Pregnant women with COVID-19 infection at higher risk for ICU admission: CDC
USA: Pregnant women with COVID-19 infection are more likely to get admitted to intensive care unit (ICU) and receive mechanical ventilation, according to a recent study. The study was highlighted in a recent Morbidity and Mortality Weekly Report from the US Centers for Disease Control and Prevention (CDC).
The study was conducted from January 22–June 7, with 326,335 women ages 15-44 testing positive. Of the COVID-19 positive group, 8,207 were pregnant. In the COVID-19 pregnant grouping, Hispanics made up 46.2% of the overall group, whites were 23.0%, blacks made up 22.1%, and Asians made up 3.8%.
Key findings of the study include:
- 31.5% of pregnant women with COVID-19 were reported to be hospitalized compared to just 5.8% of nonpregnant women.
- Pregnant women were more likely to be admitted to the ICU (aRR = 1.5) and receive mechanical ventilation (aRR = 1.7).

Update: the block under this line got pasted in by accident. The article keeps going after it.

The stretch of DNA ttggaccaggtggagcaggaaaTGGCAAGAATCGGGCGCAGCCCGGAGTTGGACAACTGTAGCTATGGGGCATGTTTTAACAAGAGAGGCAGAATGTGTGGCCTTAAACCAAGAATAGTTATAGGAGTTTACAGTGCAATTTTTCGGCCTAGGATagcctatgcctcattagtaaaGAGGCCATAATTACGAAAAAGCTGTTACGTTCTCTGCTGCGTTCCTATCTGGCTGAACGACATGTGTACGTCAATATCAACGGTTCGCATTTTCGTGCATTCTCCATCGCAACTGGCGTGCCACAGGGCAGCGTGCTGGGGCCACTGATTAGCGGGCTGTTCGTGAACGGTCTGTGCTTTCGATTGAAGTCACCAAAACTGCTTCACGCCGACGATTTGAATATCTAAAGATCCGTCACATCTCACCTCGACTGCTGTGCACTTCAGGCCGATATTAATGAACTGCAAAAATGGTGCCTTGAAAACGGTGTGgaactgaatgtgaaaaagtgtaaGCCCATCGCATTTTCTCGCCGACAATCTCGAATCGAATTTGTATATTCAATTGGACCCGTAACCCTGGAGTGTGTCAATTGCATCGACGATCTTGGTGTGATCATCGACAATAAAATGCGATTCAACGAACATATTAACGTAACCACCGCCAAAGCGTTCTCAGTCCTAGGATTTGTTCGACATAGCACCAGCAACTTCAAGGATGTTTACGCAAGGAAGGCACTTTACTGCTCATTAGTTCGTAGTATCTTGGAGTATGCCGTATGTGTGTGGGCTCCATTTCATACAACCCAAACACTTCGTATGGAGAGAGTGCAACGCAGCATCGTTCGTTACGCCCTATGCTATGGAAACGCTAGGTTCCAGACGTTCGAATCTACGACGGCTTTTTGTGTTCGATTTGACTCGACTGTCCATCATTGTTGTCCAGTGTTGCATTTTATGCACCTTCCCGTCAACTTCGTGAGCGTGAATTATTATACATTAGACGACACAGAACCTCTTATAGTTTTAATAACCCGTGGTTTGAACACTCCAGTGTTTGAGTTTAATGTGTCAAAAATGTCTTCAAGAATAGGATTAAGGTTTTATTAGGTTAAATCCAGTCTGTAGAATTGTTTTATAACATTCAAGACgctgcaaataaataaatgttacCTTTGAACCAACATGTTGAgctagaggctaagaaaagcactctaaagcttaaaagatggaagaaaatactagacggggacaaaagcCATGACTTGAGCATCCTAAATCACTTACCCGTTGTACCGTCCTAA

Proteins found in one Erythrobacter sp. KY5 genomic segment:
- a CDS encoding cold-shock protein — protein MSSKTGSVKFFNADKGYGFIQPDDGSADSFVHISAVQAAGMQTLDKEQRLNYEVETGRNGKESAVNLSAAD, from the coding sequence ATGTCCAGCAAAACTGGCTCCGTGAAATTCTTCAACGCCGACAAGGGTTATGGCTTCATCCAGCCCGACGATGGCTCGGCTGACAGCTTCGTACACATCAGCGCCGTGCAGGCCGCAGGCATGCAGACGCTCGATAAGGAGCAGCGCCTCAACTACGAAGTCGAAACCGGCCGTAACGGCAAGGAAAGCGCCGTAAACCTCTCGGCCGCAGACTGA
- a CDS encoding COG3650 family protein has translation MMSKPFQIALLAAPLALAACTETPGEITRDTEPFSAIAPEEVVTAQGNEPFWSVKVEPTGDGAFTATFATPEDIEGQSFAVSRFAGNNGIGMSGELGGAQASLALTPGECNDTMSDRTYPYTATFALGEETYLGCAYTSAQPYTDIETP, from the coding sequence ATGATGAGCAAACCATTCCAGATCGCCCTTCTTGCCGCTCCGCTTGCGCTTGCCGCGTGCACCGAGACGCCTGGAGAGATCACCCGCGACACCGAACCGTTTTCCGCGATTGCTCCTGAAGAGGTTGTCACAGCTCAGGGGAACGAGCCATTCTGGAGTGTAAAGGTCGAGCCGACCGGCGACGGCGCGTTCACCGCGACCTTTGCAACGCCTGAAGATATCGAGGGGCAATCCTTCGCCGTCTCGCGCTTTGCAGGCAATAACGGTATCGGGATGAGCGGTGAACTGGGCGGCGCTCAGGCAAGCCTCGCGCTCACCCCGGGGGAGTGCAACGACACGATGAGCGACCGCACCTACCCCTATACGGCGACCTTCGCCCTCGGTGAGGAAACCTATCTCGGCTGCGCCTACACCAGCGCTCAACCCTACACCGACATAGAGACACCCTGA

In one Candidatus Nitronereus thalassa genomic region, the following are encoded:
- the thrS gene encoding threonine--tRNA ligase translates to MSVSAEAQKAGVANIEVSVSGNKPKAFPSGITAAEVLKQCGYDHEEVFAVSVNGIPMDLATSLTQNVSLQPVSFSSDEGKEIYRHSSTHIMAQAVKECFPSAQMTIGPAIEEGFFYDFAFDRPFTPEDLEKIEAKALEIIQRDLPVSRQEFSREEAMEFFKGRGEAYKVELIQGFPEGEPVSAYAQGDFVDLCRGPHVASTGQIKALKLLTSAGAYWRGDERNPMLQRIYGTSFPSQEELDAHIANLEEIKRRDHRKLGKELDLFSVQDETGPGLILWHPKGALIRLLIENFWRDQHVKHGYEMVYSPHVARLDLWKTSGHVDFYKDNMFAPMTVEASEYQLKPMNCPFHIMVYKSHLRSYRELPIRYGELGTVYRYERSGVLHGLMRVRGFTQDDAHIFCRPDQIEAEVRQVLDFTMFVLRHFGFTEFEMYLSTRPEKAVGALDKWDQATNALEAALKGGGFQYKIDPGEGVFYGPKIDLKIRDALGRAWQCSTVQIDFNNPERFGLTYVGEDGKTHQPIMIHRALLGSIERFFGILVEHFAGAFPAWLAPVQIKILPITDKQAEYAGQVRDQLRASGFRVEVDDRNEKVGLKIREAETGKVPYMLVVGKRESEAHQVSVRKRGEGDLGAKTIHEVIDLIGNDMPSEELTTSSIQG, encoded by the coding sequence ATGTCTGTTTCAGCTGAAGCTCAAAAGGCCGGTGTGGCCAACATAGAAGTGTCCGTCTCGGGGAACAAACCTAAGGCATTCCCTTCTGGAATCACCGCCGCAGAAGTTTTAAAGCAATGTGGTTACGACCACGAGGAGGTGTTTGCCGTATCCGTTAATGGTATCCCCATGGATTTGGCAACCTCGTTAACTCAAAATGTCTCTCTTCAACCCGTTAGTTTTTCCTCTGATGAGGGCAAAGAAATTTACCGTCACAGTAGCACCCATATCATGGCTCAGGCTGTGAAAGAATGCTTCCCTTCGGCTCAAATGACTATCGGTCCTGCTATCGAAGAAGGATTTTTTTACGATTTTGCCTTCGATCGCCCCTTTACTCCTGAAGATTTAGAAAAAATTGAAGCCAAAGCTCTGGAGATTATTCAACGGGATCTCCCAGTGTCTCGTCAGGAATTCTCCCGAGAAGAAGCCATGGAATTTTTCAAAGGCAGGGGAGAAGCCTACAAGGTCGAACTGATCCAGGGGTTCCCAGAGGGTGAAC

- Hispanic and black women who are pregnant appear to be at a greater risk to contract COIVD-19.
- Pregnant women who are Hispanic and black might be disproportionately affected by SARS-CoV-2 infection during pregnancy.
- In terms of mortality, both groups displayed similar results. In the pregnancy group, there were 16 (0.2%) COVID-19–related deaths, and among nonpregnant women, 208 (0.2%) such deaths.
"To reduce severe COVID-19-associated illness, pregnant women should be aware of their potential risk for severe COVID-19 illness," stated the MMWR Report.
A total of 8,207 cases of COVID-19 in pregnant women were reported to CDC as of June 7, 2020, representing approximately 9% of cases among women of reproductive age with data available on pregnancy status.
"Pregnant women with COVID-19 are at increased risk for hospitalization, intensive care unit (ICU) admission, and mechanical ventilation but not death," the report concluded.
The study, "Characteristics of Women of Reproductive Age with Laboratory-Confirmed SARS-CoV-2 Infection by Pregnancy Status — United States, January 22–June 7, 2020," was published in Morbidity and Mortality Weekly Report.